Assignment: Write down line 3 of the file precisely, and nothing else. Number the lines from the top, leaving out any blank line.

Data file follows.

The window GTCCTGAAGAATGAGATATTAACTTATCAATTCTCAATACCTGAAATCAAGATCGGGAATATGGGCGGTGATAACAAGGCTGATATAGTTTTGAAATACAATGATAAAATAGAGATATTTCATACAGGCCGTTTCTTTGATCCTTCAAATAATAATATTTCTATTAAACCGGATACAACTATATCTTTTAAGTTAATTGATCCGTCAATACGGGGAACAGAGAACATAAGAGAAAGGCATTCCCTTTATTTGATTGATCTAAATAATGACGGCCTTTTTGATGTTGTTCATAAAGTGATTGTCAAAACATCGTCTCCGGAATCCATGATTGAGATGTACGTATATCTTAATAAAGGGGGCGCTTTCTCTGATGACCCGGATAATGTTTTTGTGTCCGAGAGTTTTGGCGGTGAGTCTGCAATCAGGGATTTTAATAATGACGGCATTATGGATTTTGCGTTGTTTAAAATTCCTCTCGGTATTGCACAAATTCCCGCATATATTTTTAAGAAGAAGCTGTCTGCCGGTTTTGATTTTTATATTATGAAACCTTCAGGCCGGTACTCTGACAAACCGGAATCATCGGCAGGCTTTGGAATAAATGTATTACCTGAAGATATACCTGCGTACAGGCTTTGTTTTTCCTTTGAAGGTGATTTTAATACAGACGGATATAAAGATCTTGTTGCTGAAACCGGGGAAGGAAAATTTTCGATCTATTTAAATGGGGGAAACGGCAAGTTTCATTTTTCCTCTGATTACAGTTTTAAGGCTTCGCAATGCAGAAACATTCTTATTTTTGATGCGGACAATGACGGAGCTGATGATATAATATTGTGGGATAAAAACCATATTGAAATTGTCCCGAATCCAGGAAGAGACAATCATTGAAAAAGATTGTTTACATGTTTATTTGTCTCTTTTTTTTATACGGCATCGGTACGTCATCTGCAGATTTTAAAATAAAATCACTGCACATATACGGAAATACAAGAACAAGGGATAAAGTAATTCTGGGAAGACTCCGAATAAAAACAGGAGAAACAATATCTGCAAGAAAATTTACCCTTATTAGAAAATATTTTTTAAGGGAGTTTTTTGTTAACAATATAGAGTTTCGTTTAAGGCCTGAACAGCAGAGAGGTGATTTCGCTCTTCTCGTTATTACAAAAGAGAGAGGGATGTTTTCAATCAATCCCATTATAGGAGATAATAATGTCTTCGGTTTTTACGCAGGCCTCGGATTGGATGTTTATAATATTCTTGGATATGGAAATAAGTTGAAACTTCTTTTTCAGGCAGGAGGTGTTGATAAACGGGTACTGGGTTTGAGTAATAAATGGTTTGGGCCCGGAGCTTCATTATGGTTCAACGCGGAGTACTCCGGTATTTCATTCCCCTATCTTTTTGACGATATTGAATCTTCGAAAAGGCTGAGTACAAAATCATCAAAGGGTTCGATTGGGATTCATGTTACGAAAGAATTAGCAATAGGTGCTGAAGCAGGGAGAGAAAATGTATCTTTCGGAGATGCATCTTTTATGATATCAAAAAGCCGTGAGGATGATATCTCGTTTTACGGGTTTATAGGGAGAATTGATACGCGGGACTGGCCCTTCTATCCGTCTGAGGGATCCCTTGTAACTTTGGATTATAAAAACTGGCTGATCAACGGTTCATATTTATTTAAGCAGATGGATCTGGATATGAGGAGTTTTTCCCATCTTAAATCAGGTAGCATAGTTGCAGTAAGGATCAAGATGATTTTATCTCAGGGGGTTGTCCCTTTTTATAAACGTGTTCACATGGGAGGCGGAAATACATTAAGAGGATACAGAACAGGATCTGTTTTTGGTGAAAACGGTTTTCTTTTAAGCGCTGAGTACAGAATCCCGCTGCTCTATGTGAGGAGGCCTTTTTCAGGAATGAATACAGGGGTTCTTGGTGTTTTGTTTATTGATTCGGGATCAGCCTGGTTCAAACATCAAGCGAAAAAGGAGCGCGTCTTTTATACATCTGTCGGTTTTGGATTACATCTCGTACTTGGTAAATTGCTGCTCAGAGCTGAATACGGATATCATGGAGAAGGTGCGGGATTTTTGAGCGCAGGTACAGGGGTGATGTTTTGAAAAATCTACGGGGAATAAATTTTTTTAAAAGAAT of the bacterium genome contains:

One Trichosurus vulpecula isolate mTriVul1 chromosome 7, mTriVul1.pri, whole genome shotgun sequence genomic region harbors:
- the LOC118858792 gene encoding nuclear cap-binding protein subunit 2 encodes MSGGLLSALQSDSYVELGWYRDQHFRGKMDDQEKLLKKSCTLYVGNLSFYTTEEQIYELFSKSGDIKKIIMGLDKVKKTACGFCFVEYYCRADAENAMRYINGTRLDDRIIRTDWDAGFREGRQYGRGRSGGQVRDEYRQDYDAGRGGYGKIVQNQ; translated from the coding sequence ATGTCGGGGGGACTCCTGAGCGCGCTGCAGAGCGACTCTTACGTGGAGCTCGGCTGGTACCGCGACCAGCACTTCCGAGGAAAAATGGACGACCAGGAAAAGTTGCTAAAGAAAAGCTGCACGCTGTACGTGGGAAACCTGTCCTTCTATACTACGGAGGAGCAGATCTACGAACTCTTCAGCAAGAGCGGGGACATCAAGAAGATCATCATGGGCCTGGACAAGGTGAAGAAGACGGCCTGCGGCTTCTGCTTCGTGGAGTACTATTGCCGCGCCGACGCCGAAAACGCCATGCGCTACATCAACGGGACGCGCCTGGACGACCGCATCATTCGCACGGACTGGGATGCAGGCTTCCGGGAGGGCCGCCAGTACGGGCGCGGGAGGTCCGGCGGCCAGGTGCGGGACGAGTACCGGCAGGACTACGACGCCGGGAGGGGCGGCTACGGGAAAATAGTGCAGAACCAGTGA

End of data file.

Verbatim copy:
- the LOC118858792 gene encoding nuclear cap-binding protein subunit 2 encodes MSGGLLSALQSDSYVELGWYRDQHFRGKMDDQEKLLKKSCTLYVGNLSFYTTEEQIYELFSKSGDIKKIIMGLDKVKKTACGFCFVEYYCRADAENAMRYINGTRLDDRIIRTDWDAGFREGRQYGRGRSGGQVRDEYRQDYDAGRGGYGKIVQNQ; translated from the coding sequence ATGTCGGGGGGACTCCTGAGCGCGCTGCAGAGCGACTCTTACGTGGAGCTCGGCTGGTACCGCGACCAGCACTTCCGAGGAAAAATGGACGACCAGGAAAAGTTGCTAAAGAAAAGCTGCACGCTGTACGTGGGAAACCTGTCCTTCTATACTACGGAGGAGCAGATCTACGAACTCTTCAGCAAGAGCGGGGACATCAAGAAGATCATCATGGGCCTGGACAAGGTGAAGAAGACGGCCTGCGGCTTCTGCTTCGTGGAGTACTATTGCCGCGCCGACGCCGAAAACGCCATGCGCTACATCAACGGGACGCGCCTGGACGACCGCATCATTCGCACGGACTGGGATGCAGGCTTCCGGGAGGGCCGCCAGTACGGGCGCGGGAGGTCCGGCGGCCAGGTGCGGGACGAGTACCGGCAGGACTACGACGCCGGGAGGGGCGGCTACGGGAAAATAGTGCAGAACCAGTGA